Sport Golf

Friday 2 December 2016

Dermot Gilleece: Shane Lowry has the pedigree to become Europe's next hero

Dermot Gilleece

Published 06/09/2015 | 17:00

David Feherty in 1996, during the Murphy's Irish Open
David Feherty in 1996, during the Murphy's Irish Open

When it was all over, David Feherty experienced "a very odd sensation, ranging from the extremes of euphoria to utter desolation." And the Ryder Cup seems to have lost none of its remarkable appeal, judging by the focus on next year's staging at Hazeltine National, for which qualifying has begun in this weekend's Russian Open in Moscow.

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Feherty, who has surprisingly parted company with the CBS Network after 19 years as one of America's leading pundits, made a memorable appearance in the 1991 matches at Kiawah Island, crowned by a singles win over Payne Stewart.

"I was to learn that the Ryder Cup is institutionalised tribalism on a grand scale," he reflected. "It's life and death, delight and devastation, every extreme you care to imagine. And in my experience as a player on both sides of the Atlantic, the Europeans are far better equipped to handle its very special pressures."

For the 19 Irishmen to have played in the biennial showpiece so far, a very significant shift took place over the last 27 years. Of the eight newcomers during that period, all but Feherty had been elite amateurs, which would suggest that Shane Lowry possesses the perfect credentials this time around.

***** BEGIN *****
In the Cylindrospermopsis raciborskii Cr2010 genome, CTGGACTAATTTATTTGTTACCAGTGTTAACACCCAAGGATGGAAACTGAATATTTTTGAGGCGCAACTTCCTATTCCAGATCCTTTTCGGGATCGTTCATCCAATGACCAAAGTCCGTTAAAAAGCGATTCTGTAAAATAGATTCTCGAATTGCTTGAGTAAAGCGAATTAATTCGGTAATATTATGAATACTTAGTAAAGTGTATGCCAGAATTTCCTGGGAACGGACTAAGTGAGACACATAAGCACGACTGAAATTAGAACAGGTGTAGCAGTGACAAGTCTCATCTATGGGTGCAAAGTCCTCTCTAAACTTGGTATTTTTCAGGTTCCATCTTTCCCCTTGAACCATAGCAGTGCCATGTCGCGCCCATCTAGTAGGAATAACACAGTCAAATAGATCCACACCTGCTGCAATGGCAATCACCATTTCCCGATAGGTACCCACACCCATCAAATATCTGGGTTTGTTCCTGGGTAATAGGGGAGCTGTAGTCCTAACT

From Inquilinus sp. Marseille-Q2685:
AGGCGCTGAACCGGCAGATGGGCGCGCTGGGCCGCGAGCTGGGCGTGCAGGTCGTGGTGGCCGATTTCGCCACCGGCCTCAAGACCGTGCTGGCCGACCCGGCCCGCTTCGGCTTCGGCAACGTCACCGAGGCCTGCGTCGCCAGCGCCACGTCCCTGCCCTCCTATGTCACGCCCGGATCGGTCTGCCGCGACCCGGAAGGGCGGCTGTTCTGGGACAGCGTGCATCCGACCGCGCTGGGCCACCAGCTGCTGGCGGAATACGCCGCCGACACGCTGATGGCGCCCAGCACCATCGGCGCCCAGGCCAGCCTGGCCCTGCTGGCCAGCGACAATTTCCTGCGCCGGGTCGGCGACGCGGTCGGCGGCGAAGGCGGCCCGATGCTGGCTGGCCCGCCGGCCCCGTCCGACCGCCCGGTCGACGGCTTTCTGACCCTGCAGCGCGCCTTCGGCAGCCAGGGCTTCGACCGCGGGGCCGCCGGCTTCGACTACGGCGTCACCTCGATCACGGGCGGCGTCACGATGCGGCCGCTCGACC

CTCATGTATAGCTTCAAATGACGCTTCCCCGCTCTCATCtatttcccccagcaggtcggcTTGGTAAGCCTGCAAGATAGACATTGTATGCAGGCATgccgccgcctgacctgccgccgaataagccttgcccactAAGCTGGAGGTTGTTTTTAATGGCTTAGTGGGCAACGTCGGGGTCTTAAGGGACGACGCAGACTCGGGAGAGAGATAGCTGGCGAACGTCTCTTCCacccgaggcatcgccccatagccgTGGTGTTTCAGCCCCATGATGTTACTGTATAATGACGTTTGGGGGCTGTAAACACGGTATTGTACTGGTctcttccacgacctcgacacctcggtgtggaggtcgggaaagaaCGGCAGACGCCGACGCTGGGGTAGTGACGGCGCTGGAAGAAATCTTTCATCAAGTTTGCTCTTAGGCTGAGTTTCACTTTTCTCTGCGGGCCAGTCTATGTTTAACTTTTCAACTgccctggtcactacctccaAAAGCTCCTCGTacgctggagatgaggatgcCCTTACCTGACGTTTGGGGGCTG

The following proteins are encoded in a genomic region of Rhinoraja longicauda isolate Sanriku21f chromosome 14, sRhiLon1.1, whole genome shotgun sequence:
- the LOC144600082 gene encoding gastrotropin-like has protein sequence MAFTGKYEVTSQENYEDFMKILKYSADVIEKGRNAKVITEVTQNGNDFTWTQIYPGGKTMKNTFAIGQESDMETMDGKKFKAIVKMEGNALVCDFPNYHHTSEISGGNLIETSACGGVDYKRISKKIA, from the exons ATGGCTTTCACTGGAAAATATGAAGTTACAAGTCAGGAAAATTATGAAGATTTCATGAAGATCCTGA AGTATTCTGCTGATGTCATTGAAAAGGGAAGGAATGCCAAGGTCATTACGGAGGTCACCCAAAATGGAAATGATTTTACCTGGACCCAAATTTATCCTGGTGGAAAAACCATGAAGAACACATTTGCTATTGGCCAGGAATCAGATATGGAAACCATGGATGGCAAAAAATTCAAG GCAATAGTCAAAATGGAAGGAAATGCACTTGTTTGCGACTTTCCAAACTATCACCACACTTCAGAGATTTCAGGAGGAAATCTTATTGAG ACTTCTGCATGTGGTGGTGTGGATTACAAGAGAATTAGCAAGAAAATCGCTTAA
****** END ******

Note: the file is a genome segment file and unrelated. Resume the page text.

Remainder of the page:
Back at Brookline in 1999, the sight of Pádraig Harrington as a potential match-winner at number seven in the singles order prompted an English scribe to remark: "There always seems to be an Irishman in a key role." As it happened, a top-of-the-order collapse and a most improbable 50-footer from Justin Leonard on the 17th rudely scuppered European hopes.

Yet it is undoubtedly true that the Irish have played key roles in Europe's ascendancy, from Eamonn Darcy in 1987 to Christy O'Connor Jnr two years later, followed by Philip Walton in 1995 and Paul McGinley in 2002. More recently, we have thrilled to the competitive steel of Graeme McDowell against the hapless Hunter Mahan in 2010 and again at Gleneagles last September, when Jordan Spieth became the Ulsterman's latest victim.

Irrespective of playing strength at Hazeltine, however, the Irish presence will be heightened significantly by Darren Clarke as team captain, especially against the backdrop of McGinley's remarkable leadership at Gleneagles.

Among his many challenges, Clarke will be expected to advise his players on how to handle a much-changed layout from the PGA Championships of 2002 and 2009. The PGA's Kerry Haigh explained the thinking behind these changes, designed specifically for the Ryder Cup. And when I suggested comparisons with 2006 at The K Club, where the first eight holes on either nine were switched, he insisted the Hazeltine adjustments were far less dramatic.

As it happens, an outward eight will be made up of holes one to four and 14 to 17, while an inward eight will comprise holes 10 to 13 and five to eight; the status of the ninth and 18th, which run parallel, has yet to be determined. "The reasons for the switch are for spectator convenience and improved viewing on the revised closing holes," said Haigh, who is much admired by Rory McIlroy as the PGA's expert on course set-up.